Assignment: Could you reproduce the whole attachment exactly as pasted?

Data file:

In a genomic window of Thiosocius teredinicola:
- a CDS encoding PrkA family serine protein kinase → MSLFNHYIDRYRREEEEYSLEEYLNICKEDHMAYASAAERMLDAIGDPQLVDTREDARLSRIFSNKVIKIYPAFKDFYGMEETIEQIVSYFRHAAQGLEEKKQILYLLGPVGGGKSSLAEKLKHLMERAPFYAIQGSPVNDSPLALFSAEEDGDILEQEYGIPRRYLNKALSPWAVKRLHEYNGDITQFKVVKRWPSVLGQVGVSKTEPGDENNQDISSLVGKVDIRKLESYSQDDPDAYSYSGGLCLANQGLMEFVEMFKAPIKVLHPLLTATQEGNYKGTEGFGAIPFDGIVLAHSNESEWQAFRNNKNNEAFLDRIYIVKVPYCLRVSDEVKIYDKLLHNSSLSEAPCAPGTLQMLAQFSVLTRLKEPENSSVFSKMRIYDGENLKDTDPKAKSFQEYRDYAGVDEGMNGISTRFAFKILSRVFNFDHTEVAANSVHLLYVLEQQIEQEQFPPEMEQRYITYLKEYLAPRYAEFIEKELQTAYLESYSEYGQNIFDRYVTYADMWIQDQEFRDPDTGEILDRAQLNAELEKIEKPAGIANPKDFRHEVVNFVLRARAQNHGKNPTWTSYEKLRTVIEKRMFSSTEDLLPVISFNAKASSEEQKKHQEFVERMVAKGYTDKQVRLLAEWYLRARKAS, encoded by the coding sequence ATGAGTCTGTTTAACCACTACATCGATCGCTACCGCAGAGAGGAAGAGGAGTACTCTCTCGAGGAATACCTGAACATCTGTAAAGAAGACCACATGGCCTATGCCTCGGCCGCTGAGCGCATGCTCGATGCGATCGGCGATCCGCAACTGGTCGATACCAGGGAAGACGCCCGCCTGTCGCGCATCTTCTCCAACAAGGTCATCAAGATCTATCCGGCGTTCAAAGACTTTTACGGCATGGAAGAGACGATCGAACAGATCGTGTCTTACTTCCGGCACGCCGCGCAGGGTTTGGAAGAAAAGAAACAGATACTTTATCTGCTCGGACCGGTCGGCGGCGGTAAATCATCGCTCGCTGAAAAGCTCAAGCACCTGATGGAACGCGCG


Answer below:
In a genomic window of Thiosocius teredinicola:
- a CDS encoding PrkA family serine protein kinase → MSLFNHYIDRYRREEEEYSLEEYLNICKEDHMAYASAAERMLDAIGDPQLVDTREDARLSRIFSNKVIKIYPAFKDFYGMEETIEQIVSYFRHAAQGLEEKKQILYLLGPVGGGKSSLAEKLKHLMERAPFYAIQGSPVNDSPLALFSAEEDGDILEQEYGIPRRYLNKALSPWAVKRLHEYNGDITQFKVVKRWPSVLGQVGVSKTEPGDENNQDISSLVGKVDIRKLESYSQDDPDAYSYSGGLCLANQGLMEFVEMFKAPIKVLHPLLTATQEGNYKGTEGFGAIPFDGIVLAHSNESEWQAFRNNKNNEAFLDRIYIVKVPYCLRVSDEVKIYDKLLHNSSLSEAPCAPGTLQMLAQFSVLTRLKEPENSSVFSKMRIYDGENLKDTDPKAKSFQEYRDYAGVDEGMNGISTRFAFKILSRVFNFDHTEVAANSVHLLYVLEQQIEQEQFPPEMEQRYITYLKEYLAPRYAEFIEKELQTAYLESYSEYGQNIFDRYVTYADMWIQDQEFRDPDTGEILDRAQLNAELEKIEKPAGIANPKDFRHEVVNFVLRARAQNHGKNPTWTSYEKLRTVIEKRMFSSTEDLLPVISFNAKASSEEQKKHQEFVERMVAKGYTDKQVRLLAEWYLRARKAS, encoded by the coding sequence ATGAGTCTGTTTAACCACTACATCGATCGCTACCGCAGAGAGGAAGAGGAGTACTCTCTCGAGGAATACCTGAACATCTGTAAAGAAGACCACATGGCCTATGCCTCGGCCGCTGAGCGCATGCTCGATGCGATCGGCGATCCGCAACTGGTCGATACCAGGGAAGACGCCCGCCTGTCGCGCATCTTCTCCAACAAGGTCATCAAGATCTATCCGGCGTTCAAAGACTTTTACGGCATGGAAGAGACGATCGAACAGATCGTGTCTTACTTCCGGCACGCCGCGCAGGGTTTGGAAGAAAAGAAACAGATACTTTATCTGCTCGGACCGGTCGGCGGCGGTAAATCATCGCTCGCTGAAAAGCTCAAGCACCTGATGGAACGCGCG